Description :

Flowers: August-December.  Plant in sun or part shade.  HxS 1mx1m

The slender reedmace is probably the best Typha for medium to large garden ponds.  It has a compact, upright habit and produces slim brown pokers late in the season, which can be dried. These pokers rarely exceed 8cm/3″ in length.  It is best planted in full sun in an aquatic basket.  Reedmace will also grow in boggy conditions, but again we recommend you containerise the plant as it spreads.
Care & Maintenance.

Remove old foliage in spring and split plants every three or four years to maintain vigour.  May be divided after flowering or collect and sow seed.  If planting in water plant up to 25cm/10” deep.

5- Typha Minima

The dwarf Typha suitable for smaller ponds but can still run about a bit! Confine in a basket in garden ponds. Lift basket occasionally and cut off sharp roots or stand pot on a piece of paving slab or a couple of offcuts of liner, just in case!

• Height 30cm 
• Full sun
• Plant 0-10cm deep

  • Buy in a 1 litre basket (11cm/4" high)

  • Miniature Bullrush (Typha minima)

  • 2cm (1" approx) rounded seedheads and thin reedmace leaves

  • Height 60cm (24").

  • Plant with between 5 - 10cm (2" - 4") of water over the top of the basket in a sunny or partially shaded pond or container pond. Suitable for shelf 1

Typha minima (Miniature bullrush) is not invasive. Trim back foliage of Typha minima in Autumn to above water height and allow plant to remain congested in its basket for more bulrush heads.

Dwarf Cattail

Dwarf Cattail
Typha minima

  • Hardy zones 3 - 11 [See Map]

  • Growing height: 12-18".

  • Planting depth: Top of the pot should be 0-3" below the water surface.

  • Thrives in full sun to partial shade.

  • Small brown catkins appearing in summer are surrounded by narrow, grassy, reed-like leaves.

6-Typha Shuttleworthii
A medium to tall variety, pokers are shorter and almost ovoid. Something unusual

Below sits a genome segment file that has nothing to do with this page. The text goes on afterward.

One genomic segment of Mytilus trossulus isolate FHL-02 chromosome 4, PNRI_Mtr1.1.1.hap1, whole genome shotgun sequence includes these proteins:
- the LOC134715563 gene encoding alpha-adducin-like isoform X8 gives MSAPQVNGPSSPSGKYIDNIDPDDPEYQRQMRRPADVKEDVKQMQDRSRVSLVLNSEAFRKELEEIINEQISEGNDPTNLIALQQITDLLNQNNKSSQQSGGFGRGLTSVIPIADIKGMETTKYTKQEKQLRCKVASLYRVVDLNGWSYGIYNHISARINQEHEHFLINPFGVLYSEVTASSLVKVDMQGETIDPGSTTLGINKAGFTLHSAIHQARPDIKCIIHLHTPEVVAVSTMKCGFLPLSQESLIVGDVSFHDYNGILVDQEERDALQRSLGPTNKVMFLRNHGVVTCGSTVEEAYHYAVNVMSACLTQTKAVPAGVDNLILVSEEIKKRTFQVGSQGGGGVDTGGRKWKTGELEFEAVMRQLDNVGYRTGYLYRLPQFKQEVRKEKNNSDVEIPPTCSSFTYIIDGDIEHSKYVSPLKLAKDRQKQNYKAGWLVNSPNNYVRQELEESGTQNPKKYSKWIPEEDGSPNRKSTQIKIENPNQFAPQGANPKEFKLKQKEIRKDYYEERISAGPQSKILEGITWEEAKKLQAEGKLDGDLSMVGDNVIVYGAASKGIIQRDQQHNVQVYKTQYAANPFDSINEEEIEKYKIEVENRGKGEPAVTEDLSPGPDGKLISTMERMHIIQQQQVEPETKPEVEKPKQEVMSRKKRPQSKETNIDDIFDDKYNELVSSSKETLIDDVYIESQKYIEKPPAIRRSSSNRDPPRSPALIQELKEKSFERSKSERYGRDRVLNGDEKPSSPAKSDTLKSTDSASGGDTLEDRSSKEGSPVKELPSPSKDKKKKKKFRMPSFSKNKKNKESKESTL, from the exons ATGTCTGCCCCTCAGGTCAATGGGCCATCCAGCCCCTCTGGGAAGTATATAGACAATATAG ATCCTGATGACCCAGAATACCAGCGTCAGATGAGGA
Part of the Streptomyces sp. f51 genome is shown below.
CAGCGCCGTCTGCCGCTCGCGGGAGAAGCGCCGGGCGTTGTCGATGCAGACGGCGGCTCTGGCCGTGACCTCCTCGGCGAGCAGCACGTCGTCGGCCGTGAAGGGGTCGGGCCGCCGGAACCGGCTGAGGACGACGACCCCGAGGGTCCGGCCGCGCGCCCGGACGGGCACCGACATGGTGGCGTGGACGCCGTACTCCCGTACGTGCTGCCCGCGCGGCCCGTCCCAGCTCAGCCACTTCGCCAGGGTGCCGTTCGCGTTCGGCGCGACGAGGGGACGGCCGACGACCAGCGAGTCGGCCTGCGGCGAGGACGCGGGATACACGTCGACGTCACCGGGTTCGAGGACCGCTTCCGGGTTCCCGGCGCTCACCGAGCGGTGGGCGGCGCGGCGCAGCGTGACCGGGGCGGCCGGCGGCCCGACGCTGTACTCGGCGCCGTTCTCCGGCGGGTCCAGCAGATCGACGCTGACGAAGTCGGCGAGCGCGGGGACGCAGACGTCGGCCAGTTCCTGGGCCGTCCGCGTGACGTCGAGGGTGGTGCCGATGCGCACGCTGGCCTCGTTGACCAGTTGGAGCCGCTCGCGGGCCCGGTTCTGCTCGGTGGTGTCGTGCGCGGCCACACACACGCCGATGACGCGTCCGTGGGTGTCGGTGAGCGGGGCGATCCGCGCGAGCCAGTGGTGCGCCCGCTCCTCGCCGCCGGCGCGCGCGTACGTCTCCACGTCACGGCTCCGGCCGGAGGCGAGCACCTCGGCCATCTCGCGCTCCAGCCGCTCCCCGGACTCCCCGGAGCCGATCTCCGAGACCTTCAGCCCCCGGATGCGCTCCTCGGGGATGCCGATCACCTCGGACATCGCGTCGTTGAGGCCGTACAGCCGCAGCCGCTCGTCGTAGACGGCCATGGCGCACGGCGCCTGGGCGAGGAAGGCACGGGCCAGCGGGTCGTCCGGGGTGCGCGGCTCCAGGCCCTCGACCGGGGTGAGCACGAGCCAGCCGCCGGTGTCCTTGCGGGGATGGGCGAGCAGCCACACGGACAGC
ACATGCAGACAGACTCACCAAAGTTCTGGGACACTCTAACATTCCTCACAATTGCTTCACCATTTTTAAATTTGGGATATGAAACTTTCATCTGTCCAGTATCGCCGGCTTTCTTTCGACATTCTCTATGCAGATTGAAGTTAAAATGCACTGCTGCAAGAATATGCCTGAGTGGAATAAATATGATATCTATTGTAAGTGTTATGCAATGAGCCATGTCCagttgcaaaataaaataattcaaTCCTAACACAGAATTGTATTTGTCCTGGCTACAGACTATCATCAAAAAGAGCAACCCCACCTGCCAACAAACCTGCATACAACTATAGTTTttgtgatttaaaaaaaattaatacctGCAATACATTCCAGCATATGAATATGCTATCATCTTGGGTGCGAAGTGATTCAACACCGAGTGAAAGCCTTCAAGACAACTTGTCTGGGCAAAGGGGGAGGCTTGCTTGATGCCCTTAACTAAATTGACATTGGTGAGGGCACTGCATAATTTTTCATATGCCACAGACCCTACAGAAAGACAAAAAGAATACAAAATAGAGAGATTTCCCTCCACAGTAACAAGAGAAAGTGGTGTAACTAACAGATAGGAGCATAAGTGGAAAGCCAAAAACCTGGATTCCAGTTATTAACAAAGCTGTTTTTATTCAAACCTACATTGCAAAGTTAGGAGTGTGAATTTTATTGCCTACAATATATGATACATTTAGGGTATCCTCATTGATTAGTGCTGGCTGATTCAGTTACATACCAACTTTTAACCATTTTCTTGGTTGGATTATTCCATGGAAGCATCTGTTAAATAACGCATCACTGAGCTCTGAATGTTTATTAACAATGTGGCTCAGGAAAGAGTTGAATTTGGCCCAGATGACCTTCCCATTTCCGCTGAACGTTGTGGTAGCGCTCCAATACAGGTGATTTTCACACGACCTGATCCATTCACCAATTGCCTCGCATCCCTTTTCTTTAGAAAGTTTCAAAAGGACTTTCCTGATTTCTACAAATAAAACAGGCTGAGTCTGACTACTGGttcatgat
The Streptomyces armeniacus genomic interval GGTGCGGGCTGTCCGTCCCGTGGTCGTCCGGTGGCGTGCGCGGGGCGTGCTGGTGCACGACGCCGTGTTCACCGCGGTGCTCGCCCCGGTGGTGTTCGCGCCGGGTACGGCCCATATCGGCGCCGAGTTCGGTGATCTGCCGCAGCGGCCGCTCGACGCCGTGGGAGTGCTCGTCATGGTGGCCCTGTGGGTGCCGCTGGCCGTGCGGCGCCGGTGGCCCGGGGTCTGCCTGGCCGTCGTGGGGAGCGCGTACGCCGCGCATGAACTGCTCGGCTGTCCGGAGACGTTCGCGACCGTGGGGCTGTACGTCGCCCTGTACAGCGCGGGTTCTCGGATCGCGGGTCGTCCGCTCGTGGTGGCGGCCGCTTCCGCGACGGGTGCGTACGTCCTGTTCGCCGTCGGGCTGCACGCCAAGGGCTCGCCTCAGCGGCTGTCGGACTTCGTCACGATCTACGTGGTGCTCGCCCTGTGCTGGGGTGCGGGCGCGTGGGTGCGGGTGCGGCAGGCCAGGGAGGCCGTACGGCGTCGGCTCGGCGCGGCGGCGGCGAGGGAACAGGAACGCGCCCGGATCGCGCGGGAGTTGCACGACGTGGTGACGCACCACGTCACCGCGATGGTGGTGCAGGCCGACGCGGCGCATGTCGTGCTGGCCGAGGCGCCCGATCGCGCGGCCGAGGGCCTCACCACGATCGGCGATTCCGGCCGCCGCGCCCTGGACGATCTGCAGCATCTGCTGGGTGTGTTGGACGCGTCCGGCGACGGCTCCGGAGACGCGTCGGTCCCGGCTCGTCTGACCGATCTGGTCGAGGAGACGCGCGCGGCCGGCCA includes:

• Height 180cm 
• Full sun
• Plant up to 20cm deep

Position: Full sun to partial shade

Flowering period: Summer

Soil: Wet (planting depth 0cm to 60cm)

Eventual Height: 1.5m

Eventual Spread: 70cm

Hardiness: 6a, 6b, 7a, 7b, 8a, 8b

Family: Typhaceae

Typha shuttleworthii is a deciduous, marginal, perennial, freshwater wetland species. Its light green leaves are upright, strap shaped are up to 1.5cm wide and 1.5m long. Its dark brown monoecious flowers are cylindrical, are up to 30cm long and borne on long flower stalks. Its roots of this plant are rhizomes which aids its spread.


Typha shuttleworthii, commonly known as Reedmace or the Broadleaf Cattail, is native to Central and Southern Europe to south west Asia. This plant is under threat in a number of its natural environments.


The etymological root of the binomial name Typha is derived from the Greek name for this plant, Tufh.  Shuttleworthii, we believe, is named after the botanist Robert James Suttlewort (1810 – 1874), reader feed back on this would be welcome.


The landscape architect may find Typha shuttleworthii useful for pond, streams and lake planting. This species of Typha is not as invasive as others. It is suitable for use as part of a Sustainable Urban Drainage Systems (SUDS) in the form of drainage ditches and swales.


Ecologically, Typha shuttleworthii provides food and nesting sites for waterfowl, marsh birds and small mammals.


Typha shuttleworthii prefers wet, fertile soils. It tolerates most pH of soil.


Typha shuttleworthii requires little maintenance. Unwanted plants may be removed either mechanically or by the use of appropriate herbicide.